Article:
However, active speakers are just one part of the living Latin community. The listeners are the other, much larger, component, and are just as vital to the growth of the living Latin movement.
The viewership numbers for videos spoken entirely in Latin rank in the thousands. The YouTube channel ScorpioMartianus, which produces content exclusively in Latin and Ancient Greek, currently has 81.6K subscribers – although this subscriber count reflects inactive accounts as well as recent viewers. The view count on recent videos is more representative of a channel’s active audience. As per January 2022, the ten most recent Latin videos on ScorpioMartianus (excluding videos which were songs on dubbed movie clips) had an average of 9.1K views. On my channel, Found in Antiquity, which is smaller and newer than ScorpioMartianus, spoken Latin videos often attract about a thousand views. It appears from these numbers that the audience of spoken Latin content is in the thousands, and that is only counting those who use YouTube.
If it’s accurate to say that the Finnish Nuntii Latini enjoyed a viewership of 40,000 in 2019, it would be reasonable to suggest that the Latin listening audience could number even in the tens of thousands.
The internet acts like a lever: A relatively small number of highly productive Latin speakers can produce video and audio content which reaches thousands of viewers and increases the language competency of the whole community. This creates a positive feedback loop that makes it more likely for new content creators to emerge. As new creators bring different ideas and skills into creating Latin audio and video content, they further promote the language and make it more accessible to a broader audience.
One thing is clear: an international Latin speaking community exists, and it is making high quality Latin content.
The next question is how we can make use of this community in our Latin teaching.
Part 2: The spread of new teaching methods and learning materials.
When I started teaching Latin, the resources I had were the published textbook materials, anything I made myself, and any resources made by previous Latin teacher(s) to match with the current textbook.
It’s now no longer just ourselves and the textbook.
Because of the connectivity of the internet, we now have access to the creative efforts of Latin teachers and enthusiasts from around the globe. My main points in this section are:
- We don’t need to be highly proficient speakers to show students spoken Latin videos.
- We don’t need to be novelists to give students Latin novellas to read.
- We don’t need to have met an active Latin teacher in person to get practical advice from them on how to use spoken Latin in the classroom.
All these things and more are facilitated by the rise of sharing and self-publishing in the internet age.
Firstly, it cannot be overstated how much of a difference comprehensible spoken Latin makes to language acquisition. When Latin is understood at the speed of speech, learners can process as much as 60 words per minute. Translation from textbooks is much slower than this – in my experience, students translate Latin into written English at a rate of about 5-10 words per minute. Using spoken Latin in place of written translation could mean as much as a 1200% increase in the amount of Latin encountered. The sheer volume of content which can be delivered in audio-visual format vastly overshadows the amount of content that is provided by translation tasks in textbooks.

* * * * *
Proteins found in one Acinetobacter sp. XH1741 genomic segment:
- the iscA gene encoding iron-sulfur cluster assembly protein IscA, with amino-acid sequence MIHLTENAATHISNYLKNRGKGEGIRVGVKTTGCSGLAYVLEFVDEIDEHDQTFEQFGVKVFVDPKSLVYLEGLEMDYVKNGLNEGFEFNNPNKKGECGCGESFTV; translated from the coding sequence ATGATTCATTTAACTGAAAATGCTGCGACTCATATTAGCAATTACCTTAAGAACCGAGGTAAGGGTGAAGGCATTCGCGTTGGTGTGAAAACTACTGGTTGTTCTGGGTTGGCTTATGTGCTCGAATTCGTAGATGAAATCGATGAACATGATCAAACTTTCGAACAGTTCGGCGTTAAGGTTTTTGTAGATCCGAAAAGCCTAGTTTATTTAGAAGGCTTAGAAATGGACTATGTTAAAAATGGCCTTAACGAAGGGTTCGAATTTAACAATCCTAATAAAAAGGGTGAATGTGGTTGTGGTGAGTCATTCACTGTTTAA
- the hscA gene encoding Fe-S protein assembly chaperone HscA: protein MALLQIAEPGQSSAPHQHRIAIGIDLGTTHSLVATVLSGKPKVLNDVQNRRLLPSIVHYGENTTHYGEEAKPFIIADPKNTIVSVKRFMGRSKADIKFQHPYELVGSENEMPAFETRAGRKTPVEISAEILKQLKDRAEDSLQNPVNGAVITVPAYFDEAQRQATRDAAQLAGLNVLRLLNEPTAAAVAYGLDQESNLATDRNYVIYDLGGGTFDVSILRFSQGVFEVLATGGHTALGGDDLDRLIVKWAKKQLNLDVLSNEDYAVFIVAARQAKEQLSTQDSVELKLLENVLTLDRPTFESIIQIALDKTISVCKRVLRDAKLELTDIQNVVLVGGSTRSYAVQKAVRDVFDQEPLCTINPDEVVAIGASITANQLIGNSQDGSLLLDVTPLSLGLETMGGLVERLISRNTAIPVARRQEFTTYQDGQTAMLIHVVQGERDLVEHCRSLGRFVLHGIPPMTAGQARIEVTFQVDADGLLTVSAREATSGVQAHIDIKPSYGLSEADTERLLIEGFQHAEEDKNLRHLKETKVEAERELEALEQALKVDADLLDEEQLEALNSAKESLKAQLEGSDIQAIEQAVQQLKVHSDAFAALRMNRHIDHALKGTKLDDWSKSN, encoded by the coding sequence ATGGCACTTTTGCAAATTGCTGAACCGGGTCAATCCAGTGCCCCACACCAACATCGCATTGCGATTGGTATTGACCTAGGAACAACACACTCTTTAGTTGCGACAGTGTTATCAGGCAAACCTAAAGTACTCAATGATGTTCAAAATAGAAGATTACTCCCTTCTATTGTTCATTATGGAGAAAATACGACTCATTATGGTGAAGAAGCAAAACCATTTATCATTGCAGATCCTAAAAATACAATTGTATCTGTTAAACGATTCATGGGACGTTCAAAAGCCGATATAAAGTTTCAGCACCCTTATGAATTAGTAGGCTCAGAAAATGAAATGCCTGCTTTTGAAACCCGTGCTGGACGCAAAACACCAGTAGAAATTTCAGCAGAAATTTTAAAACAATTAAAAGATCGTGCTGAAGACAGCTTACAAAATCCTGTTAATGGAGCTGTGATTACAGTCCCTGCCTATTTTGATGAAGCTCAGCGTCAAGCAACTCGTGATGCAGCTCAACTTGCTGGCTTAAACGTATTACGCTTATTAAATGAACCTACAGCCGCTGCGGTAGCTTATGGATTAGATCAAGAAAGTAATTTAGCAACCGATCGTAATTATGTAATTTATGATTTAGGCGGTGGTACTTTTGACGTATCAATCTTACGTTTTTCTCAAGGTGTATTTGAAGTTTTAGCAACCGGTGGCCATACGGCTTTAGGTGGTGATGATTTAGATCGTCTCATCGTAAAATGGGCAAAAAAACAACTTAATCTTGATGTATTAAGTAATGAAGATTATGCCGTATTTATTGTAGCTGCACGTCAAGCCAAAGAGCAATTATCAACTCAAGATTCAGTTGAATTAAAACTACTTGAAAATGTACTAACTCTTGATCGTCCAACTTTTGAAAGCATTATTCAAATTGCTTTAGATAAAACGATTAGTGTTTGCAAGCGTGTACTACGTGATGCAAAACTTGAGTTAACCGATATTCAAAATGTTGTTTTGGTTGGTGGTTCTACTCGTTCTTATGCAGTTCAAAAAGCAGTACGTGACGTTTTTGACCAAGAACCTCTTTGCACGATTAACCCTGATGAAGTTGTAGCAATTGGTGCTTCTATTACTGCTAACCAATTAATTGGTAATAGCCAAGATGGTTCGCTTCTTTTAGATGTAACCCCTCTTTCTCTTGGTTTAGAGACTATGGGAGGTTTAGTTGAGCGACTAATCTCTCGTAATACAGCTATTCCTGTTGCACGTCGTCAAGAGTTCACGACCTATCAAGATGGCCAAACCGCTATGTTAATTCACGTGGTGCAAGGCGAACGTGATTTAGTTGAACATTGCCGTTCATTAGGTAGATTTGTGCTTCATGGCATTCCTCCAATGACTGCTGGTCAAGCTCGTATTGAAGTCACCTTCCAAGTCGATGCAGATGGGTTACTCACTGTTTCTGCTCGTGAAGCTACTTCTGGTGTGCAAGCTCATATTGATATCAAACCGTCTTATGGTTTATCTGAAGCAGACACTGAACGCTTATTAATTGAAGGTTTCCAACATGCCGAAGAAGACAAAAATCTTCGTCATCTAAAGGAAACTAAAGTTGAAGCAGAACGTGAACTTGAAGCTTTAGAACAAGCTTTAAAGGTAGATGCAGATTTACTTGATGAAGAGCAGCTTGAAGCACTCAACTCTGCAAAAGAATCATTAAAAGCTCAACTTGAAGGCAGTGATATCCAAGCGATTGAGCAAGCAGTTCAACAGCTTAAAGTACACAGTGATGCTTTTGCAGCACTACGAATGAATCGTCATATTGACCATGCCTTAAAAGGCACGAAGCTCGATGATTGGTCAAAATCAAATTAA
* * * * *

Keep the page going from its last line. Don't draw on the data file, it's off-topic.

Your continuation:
The idea of teaching Latin through listening comprehension is not new – the Direct Method in the early 20th century, the Nature Method in the mid 20th century, and Krashen’s Comprehensible Input Hypothesis of the 1970s and 1980s are not new. What is new is that a Latin teacher can now immediately show students a video of comprehensible spoken Latin, without having already become a fluent Latin speaker themselves. A teacher doesn’t need to be the only source of spoken Latin in the classroom. The voices of Latinists from all over the world can be instantly brought into the classroom to serve as spoken comprehensible input.
Secondly, the internet has given us an entirely new genre of learning materials: the Latin novella, with sheltered vocabulary but unsheltered grammar. These novellas, written by Latin teachers around the world but especially in North America, contain compelling narratives that are so easy to read that they can be read for pleasure even at very early stages in language learning. Novellas in this genre are often 2,000 words or longer, but recycle a small vocabulary of high-frequency words, so that the reader spends less time looking up words and more time understanding the flow of what they are reading. Some schools have gone ‘untextbooked’ and teach the Latin language completely through the massive input provided by novellas, with grammar being taught as a ‘pop-up’ affair after students start noticing patterns in the language. But novellas can be used flexibly within Latin classes – a teacher can set up a ‘sustained silent reading’ as a component of lessons, which would increase natural language acquisition even if the rest of the course remained unchanged in nature.